The same security platform that was instrumental in making BlackBerry smartphones the preferred choice of government and military officials alike is being utilized with BlackBerry Jarvis.

“We’ve enhanced what made our handheld devices so secure and applied it,” Chennakeshu said during the BlackBery keynote address. “What differentiates us is you can keep adding engines to scan new codes. When you have 20,000 files from hundreds of parts suppliers, you have to know you can trust the integrity of the codes.”

Automobili-D Showcase

Although the willingness of consumers to embrace the autonomous vehicle remains uncertain, NAIAS has already embraced the companies behind its development. The Michigan Economic Development Corporation played a major role in supporting Automobili-D, the second year for an event that brought more than 50 startups from around the world to Detroit.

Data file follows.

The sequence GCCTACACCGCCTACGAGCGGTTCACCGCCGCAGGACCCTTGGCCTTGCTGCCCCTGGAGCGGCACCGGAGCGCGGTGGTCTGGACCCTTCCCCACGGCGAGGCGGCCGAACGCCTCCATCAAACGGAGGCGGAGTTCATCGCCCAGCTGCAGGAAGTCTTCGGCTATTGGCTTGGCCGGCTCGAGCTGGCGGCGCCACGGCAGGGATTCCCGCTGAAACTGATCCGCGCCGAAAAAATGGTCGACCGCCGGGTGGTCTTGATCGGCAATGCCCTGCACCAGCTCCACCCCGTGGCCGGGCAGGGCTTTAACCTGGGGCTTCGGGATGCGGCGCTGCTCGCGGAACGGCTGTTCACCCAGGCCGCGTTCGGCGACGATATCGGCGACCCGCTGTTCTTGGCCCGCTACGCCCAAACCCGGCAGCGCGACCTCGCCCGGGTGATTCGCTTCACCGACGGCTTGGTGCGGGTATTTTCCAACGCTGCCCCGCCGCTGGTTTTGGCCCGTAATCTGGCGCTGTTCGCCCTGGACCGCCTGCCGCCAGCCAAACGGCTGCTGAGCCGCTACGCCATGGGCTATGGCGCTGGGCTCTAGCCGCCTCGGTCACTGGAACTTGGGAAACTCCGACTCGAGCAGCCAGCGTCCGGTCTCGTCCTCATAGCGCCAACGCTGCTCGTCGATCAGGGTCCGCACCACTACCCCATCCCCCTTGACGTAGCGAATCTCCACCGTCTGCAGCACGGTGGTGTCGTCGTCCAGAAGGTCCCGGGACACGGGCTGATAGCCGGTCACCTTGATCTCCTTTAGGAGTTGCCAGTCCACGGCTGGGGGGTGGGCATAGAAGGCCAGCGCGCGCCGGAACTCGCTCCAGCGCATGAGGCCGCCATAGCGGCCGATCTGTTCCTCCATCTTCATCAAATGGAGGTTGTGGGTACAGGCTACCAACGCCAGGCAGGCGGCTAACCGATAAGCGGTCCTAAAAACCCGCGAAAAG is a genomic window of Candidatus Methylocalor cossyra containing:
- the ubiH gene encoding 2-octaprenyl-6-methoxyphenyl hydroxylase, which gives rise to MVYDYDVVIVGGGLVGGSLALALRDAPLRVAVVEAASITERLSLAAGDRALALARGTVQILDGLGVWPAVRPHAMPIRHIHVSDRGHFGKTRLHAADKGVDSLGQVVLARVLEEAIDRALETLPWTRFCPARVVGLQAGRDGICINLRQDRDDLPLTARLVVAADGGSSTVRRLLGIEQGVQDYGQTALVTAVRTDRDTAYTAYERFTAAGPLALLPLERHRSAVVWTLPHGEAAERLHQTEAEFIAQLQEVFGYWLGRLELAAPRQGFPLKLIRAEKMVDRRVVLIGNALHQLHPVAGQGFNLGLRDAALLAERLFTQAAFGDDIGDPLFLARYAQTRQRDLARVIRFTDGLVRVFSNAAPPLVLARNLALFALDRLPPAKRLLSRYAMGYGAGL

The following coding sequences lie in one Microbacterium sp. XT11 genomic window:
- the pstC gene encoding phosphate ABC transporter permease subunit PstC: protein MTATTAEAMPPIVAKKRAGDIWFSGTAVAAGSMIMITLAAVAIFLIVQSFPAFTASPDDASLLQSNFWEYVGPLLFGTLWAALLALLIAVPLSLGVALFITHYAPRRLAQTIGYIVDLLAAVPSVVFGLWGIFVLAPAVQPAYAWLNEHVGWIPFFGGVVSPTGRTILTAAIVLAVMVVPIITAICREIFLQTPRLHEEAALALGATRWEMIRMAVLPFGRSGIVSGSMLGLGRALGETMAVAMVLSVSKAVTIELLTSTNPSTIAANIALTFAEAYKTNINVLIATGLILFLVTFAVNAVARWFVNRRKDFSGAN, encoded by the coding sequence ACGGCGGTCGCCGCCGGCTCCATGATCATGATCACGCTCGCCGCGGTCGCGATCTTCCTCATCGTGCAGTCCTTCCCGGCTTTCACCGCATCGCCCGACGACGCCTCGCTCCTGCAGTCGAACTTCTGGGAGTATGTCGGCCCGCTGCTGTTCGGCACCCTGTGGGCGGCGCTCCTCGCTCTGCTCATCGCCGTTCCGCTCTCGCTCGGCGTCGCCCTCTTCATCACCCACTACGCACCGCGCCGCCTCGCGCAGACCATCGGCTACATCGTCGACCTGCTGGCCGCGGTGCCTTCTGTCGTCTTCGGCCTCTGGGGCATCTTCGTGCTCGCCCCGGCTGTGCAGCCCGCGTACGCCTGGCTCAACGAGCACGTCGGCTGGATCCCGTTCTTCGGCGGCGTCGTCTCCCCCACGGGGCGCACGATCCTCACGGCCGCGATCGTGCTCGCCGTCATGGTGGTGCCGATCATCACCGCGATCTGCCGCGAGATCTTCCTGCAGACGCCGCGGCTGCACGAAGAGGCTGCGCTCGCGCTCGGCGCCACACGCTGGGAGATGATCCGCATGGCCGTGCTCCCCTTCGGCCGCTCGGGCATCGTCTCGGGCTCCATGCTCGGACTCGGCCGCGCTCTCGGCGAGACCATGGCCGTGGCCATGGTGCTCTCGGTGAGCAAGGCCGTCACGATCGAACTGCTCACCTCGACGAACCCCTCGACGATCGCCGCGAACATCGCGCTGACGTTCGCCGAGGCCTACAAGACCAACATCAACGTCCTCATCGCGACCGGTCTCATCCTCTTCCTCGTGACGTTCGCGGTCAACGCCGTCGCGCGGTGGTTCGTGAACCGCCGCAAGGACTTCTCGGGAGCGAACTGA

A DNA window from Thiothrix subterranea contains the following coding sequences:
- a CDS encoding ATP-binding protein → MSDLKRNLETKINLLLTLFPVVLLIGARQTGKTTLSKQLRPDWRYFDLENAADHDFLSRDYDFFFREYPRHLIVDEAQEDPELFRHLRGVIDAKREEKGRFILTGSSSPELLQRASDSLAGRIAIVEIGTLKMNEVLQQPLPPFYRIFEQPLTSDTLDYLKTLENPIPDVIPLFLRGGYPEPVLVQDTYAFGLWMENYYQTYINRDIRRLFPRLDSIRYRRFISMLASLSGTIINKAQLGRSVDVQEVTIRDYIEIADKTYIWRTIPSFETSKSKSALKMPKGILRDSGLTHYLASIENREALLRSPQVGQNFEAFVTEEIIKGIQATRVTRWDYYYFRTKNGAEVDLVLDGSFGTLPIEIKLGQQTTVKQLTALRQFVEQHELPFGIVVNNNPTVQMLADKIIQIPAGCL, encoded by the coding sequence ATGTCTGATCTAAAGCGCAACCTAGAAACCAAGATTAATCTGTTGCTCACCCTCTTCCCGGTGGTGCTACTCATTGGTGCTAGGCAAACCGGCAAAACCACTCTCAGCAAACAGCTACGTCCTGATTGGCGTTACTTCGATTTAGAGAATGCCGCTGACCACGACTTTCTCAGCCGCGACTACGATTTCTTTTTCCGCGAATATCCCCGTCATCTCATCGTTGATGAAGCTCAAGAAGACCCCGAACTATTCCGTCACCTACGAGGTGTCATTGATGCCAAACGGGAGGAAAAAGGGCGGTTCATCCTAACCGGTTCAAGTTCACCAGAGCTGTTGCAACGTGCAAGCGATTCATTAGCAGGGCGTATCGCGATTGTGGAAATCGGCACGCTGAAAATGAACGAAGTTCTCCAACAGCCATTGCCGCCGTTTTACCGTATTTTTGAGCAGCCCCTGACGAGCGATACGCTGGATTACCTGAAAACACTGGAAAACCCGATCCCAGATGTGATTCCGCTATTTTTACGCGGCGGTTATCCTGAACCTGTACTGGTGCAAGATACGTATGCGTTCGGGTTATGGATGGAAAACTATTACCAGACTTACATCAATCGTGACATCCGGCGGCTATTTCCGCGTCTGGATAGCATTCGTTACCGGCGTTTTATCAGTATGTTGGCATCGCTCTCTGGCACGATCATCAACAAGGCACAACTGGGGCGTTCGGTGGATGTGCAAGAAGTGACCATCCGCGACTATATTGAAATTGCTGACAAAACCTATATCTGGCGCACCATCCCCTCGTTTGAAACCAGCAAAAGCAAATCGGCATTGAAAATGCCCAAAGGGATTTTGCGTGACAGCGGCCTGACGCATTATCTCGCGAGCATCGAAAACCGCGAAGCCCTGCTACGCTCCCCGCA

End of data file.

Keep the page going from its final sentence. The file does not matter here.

NAIAS Automobili-D Showcase

The future vehicle may look more like something out of a sci-fi story, as noted in this presentation in the Automobili-D Showcase.

The event, which runs through the first weekend of the public show, has been described as a crucial connector of mobility startups to automotive and mobility companies, suppliers, and related organizations.

These companies include firms that are working to develop technology in five categories: connected cars, autonomous driving, e-mobility, mobility services, and smart cities.

NAIAS Automobili-D presentation

Another Automobili-D Showcase presentation that highlights the future where the car may do the driving.